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Does Practising Altruism Make us Improve our Well-being?

Have you ever helped another person by doing something for them without any expectation? Or have you ever helped someone despite facing risk or personal expense? Well, altruism is defined as the act of helping out another individual that benefits them at a cost to you. In simple words, it is an unselfish act of helping another individual with a desire to help by taking some toll on oneself. An example of altruism is seeing a hungry woman sitting on a footpath and giving her your food as you want to help her. You may help her by taking the toll of you remaining hungry at that time. This article focuses on how and why altruism makes us feel better.


From sharing commodities at the time of emergency to holding a lift door for a stranger; and from donating blood at blood drives to helping an old man cross a road, each of us, at a certain point in our day, do small acts of altruism. An inspiring real-life example of such philanthropy was when the Air Florida 90 aeroplane crashed into the river. All the survivors climbed to the tail of the aircraft as the sea's temperature was around thirty negative degrees. At the time of rescue, a passenger Arland Williams helped all other passengers reach the safety point. He was in better condition than rest. Till the time another helicopter came to the rescue, Williams had scummed due to cold water. He helped others without expecting any reward that is an inspiring act of altruism.


Various factors affect altruistic behaviour, and there are several reasons why individuals tend to practice it. An individual tends to engage in altruism as altruism activates reward centres in our brain. When an individual participates in acts of kindness and compassion, our brain starts some areas with a rewards system that reinforces such behaviour. Various studies show that an individual even gets influenced by their social norms, rules, and expectations. Even factors like socioeconomic status and religious norms directly influence altruistic behaviour. In a country like India, our culture tends to believe in the act of reciprocity. Hence, altruism can be seen as both selfish as well as a selfless act.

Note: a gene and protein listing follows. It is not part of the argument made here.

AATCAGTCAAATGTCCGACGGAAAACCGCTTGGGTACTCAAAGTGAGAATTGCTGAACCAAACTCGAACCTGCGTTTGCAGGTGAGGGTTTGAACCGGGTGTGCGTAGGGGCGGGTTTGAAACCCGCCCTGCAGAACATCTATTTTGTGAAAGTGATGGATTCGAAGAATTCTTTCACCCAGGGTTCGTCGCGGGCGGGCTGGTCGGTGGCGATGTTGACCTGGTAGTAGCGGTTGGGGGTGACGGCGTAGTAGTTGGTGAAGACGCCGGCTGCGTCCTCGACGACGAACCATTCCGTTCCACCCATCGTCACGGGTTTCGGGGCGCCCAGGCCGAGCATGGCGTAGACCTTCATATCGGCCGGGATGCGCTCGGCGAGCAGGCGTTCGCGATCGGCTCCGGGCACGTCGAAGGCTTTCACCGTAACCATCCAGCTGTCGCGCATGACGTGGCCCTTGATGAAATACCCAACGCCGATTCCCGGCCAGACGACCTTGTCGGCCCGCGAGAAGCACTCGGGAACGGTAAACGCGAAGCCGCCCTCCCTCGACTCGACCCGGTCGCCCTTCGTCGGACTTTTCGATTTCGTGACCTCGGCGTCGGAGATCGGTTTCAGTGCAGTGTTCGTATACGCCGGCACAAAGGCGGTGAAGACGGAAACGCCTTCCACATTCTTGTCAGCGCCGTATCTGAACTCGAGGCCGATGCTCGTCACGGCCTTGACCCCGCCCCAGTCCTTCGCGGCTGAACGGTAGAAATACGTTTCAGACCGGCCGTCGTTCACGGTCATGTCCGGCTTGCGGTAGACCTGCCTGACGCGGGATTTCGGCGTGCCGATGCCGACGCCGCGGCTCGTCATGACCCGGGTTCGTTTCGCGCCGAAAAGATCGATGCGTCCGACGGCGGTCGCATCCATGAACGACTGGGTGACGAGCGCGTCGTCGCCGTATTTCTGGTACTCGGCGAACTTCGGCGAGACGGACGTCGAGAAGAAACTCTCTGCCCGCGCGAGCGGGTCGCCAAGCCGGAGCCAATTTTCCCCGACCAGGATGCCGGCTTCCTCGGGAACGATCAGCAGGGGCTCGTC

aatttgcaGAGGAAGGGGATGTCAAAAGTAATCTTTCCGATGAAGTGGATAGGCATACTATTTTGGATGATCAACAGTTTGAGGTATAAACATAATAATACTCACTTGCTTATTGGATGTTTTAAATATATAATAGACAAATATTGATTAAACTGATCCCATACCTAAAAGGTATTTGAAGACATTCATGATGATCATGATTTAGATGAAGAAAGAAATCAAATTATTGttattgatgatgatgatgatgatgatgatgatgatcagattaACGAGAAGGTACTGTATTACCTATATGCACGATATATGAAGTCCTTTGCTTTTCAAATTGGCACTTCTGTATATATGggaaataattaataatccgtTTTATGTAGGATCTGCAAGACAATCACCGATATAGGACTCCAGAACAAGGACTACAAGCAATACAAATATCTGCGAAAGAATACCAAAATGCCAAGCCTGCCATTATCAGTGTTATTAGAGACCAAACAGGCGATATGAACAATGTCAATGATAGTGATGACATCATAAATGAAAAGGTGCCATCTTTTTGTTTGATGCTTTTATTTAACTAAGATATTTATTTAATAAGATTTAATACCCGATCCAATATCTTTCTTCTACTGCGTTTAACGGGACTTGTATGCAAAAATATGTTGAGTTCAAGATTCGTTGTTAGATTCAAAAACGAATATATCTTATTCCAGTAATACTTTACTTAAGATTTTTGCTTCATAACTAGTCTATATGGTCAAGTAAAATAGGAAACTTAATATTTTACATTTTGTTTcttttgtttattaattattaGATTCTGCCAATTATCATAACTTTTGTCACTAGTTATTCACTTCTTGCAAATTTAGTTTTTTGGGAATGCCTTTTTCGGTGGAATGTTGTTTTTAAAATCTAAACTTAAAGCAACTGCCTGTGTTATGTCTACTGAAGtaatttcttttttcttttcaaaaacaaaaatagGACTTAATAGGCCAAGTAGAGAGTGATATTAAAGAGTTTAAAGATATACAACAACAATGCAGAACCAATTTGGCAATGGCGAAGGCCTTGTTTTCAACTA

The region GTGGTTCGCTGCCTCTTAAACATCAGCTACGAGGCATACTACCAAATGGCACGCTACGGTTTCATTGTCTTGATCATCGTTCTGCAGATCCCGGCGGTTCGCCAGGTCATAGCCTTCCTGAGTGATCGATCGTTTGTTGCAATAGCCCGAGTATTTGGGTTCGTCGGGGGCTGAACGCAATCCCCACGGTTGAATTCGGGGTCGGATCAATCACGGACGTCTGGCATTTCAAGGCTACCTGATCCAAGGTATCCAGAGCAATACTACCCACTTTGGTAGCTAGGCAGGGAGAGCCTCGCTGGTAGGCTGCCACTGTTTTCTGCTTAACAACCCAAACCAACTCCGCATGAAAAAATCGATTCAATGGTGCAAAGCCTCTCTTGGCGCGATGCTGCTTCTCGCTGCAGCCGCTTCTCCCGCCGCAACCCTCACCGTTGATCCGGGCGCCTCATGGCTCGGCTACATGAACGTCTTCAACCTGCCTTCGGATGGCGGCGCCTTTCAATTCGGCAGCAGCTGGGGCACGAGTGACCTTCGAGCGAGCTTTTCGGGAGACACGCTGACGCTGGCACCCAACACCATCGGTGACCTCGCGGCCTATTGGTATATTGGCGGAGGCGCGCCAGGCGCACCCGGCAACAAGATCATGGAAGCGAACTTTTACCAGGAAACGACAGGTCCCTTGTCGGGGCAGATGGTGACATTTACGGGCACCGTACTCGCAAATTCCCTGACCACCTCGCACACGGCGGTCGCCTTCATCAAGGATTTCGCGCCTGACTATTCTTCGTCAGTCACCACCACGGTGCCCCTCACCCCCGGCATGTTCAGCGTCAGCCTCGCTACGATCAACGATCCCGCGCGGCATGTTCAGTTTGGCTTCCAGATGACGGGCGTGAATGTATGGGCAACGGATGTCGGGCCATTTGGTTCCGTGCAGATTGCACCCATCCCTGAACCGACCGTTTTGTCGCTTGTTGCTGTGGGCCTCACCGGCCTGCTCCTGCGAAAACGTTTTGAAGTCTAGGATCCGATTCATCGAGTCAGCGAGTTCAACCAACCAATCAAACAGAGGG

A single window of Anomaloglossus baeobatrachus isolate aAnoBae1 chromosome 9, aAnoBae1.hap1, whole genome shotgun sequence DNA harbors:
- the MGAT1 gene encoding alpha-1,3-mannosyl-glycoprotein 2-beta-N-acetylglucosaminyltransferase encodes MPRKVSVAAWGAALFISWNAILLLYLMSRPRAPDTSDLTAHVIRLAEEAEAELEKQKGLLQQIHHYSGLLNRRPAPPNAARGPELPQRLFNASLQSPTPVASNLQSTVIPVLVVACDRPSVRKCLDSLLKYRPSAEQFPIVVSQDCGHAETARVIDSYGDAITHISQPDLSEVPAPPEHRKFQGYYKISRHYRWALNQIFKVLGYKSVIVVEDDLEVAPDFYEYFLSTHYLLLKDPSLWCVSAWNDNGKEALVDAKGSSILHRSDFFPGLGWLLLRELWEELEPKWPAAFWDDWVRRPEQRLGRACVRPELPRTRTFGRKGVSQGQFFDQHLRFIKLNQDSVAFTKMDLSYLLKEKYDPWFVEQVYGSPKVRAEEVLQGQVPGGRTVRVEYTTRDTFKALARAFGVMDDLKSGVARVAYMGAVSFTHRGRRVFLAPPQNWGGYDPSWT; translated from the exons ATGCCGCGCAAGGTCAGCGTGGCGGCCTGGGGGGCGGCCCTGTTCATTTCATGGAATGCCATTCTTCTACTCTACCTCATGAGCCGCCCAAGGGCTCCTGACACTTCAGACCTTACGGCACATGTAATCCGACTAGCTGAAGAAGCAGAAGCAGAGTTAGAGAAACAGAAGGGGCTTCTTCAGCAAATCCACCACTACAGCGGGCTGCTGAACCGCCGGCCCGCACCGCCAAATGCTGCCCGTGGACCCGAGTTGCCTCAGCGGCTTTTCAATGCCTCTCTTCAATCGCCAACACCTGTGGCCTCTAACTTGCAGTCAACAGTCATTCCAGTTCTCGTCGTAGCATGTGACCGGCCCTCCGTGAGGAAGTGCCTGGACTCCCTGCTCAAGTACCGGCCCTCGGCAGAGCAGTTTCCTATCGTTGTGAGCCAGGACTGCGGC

There are various benefits and impacts of altruism on our mental health. A few of those benefits are-

  • Increases empathy- An individual who regularly practices and engages in altruistic act tend to become more empathetic. Various research has also shown that when children develop their sense of empathy, they become more generous.

  • Better mental well-being- An individual who does good things for other people experience an increased happiness level. Various studies have suggested that helping others promotes multiple psychological changes in our brain linked with happiness. Altruism even helps in improving our self-esteem and makes us more active.


  • A better sense of belonging- An individual who tends to engage in philanthropic activities develops a better understanding of belonging as helping others. Volunteer work helps in connecting and engaging with new individuals. When an individual participates in acts of volunteering, then it helps in reducing their isolation as well as loneliness.

  • Better relationships- One of the effects of altruism is that an individual engaging in philanthropy tends to show two personality traits. The two personality traits are kindness and compassion. Various scientists have shown that most individuals who tend to have qualities like kindness tend to have better romantic relationships with their partners.

  • Reduces negative feelings- An individual engaging in altruism tends to experience relief in their negative emotions. This act happens when an individual sees another person in distress. They tend to help them and reduce their distress level, which even helps them reduce their negative feelings.

  • Better perspective- We often underestimate how different perspectives can have a significant impact on our lives. When an individual helps those who are less fortunate than themselves, they help get things into attitudes that make us feel positive and improve our well-being.

Suppose you wish to increase your altruistic behaviour. In that case, you can start by setting small goals like performing one small act of kindness every day. You can even try finding inspiration from individuals who engage in altruistic acts.

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